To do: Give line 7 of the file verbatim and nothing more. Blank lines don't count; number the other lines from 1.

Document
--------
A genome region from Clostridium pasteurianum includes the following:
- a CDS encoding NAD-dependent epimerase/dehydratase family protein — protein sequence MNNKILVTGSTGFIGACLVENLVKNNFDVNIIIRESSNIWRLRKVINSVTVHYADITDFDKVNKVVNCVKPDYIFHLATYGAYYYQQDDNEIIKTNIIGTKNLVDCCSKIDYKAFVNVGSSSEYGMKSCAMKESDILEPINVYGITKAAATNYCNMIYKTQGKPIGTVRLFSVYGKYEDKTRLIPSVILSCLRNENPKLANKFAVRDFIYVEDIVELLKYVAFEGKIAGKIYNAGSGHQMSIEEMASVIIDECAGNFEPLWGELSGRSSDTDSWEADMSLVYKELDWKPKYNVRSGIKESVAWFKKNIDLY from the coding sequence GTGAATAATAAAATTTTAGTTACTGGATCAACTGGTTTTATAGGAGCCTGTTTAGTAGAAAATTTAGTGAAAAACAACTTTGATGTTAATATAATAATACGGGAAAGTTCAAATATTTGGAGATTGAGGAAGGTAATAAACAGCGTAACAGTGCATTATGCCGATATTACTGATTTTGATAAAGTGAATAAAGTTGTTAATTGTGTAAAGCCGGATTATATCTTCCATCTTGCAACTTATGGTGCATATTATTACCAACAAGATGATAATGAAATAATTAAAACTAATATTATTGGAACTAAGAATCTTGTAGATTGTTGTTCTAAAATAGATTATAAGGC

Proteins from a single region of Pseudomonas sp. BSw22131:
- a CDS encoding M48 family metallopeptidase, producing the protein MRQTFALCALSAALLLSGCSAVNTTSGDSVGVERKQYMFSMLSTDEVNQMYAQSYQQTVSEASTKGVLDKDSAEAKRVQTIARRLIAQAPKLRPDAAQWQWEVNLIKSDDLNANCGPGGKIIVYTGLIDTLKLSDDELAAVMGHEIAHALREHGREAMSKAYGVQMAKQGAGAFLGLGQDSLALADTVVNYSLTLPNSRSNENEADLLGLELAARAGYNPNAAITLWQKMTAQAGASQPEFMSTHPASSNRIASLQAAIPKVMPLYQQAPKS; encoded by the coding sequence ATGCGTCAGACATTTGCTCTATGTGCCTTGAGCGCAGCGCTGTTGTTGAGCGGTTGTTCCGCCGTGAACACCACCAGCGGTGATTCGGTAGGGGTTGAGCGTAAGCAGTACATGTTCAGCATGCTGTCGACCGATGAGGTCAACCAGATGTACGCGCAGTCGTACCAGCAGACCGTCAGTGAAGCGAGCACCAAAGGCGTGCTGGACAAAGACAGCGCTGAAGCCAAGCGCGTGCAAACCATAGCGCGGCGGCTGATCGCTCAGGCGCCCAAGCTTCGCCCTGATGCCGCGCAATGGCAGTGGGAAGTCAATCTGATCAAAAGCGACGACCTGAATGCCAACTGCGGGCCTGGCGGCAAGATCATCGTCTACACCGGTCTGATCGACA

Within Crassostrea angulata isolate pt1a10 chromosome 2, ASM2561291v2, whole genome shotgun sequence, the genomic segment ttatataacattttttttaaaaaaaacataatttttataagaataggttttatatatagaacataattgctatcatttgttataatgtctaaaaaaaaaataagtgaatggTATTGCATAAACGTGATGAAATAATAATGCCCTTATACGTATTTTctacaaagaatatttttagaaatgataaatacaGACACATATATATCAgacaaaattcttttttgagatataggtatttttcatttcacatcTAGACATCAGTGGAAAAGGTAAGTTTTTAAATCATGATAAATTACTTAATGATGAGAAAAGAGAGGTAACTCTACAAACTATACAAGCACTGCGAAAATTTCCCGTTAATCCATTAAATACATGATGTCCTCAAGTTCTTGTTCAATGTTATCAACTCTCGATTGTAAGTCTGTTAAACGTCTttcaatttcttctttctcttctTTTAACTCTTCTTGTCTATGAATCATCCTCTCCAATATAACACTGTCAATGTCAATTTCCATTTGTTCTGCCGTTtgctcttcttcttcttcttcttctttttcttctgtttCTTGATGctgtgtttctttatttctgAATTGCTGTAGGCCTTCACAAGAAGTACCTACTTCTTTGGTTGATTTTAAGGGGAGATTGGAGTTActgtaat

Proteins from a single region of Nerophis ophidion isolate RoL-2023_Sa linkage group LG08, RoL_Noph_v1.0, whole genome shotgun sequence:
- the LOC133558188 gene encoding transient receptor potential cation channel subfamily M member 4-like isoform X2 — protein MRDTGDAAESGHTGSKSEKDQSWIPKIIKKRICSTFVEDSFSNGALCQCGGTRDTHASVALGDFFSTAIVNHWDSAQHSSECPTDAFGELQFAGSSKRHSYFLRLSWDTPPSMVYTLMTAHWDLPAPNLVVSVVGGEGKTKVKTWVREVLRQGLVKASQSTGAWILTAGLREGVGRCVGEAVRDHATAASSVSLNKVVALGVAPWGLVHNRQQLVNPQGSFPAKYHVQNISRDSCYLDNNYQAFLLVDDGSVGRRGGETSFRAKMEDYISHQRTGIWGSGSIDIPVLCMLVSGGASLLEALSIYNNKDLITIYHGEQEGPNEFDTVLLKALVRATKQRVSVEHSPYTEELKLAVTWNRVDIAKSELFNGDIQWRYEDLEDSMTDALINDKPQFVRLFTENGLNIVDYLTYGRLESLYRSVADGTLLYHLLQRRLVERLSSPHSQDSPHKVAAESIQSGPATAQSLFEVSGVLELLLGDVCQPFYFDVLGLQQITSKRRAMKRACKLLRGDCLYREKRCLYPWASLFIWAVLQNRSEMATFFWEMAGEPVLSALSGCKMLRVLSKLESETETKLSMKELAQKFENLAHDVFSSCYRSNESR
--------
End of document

- the LOC133558188 gene encoding transient receptor potential cation channel subfamily M member 4-like isoform X2 — protein MRDTGDAAESGHTGSKSEKDQSWIPKIIKKRICSTFVEDSFSNGALCQCGGTRDTHASVALGDFFSTAIVNHWDSAQHSSECPTDAFGELQFAGSSKRHSYFLRLSWDTPPSMVYTLMTAHWDLPAPNLVVSVVGGEGKTKVKTWVREVLRQGLVKASQSTGAWILTAGLREGVGRCVGEAVRDHATAASSVSLNKVVALGVAPWGLVHNRQQLVNPQGSFPAKYHVQNISRDSCYLDNNYQAFLLVDDGSVGRRGGETSFRAKMEDYISHQRTGIWGSGSIDIPVLCMLVSGGASLLEALSIYNNKDLITIYHGEQEGPNEFDTVLLKALVRATKQRVSVEHSPYTEELKLAVTWNRVDIAKSELFNGDIQWRYEDLEDSMTDALINDKPQFVRLFTENGLNIVDYLTYGRLESLYRSVADGTLLYHLLQRRLVERLSSPHSQDSPHKVAAESIQSGPATAQSLFEVSGVLELLLGDVCQPFYFDVLGLQQITSKRRAMKRACKLLRGDCLYREKRCLYPWASLFIWAVLQNRSEMATFFWEMAGEPVLSALSGCKMLRVLSKLESETETKLSMKELAQKFENLAHDVFSSCYRSNESR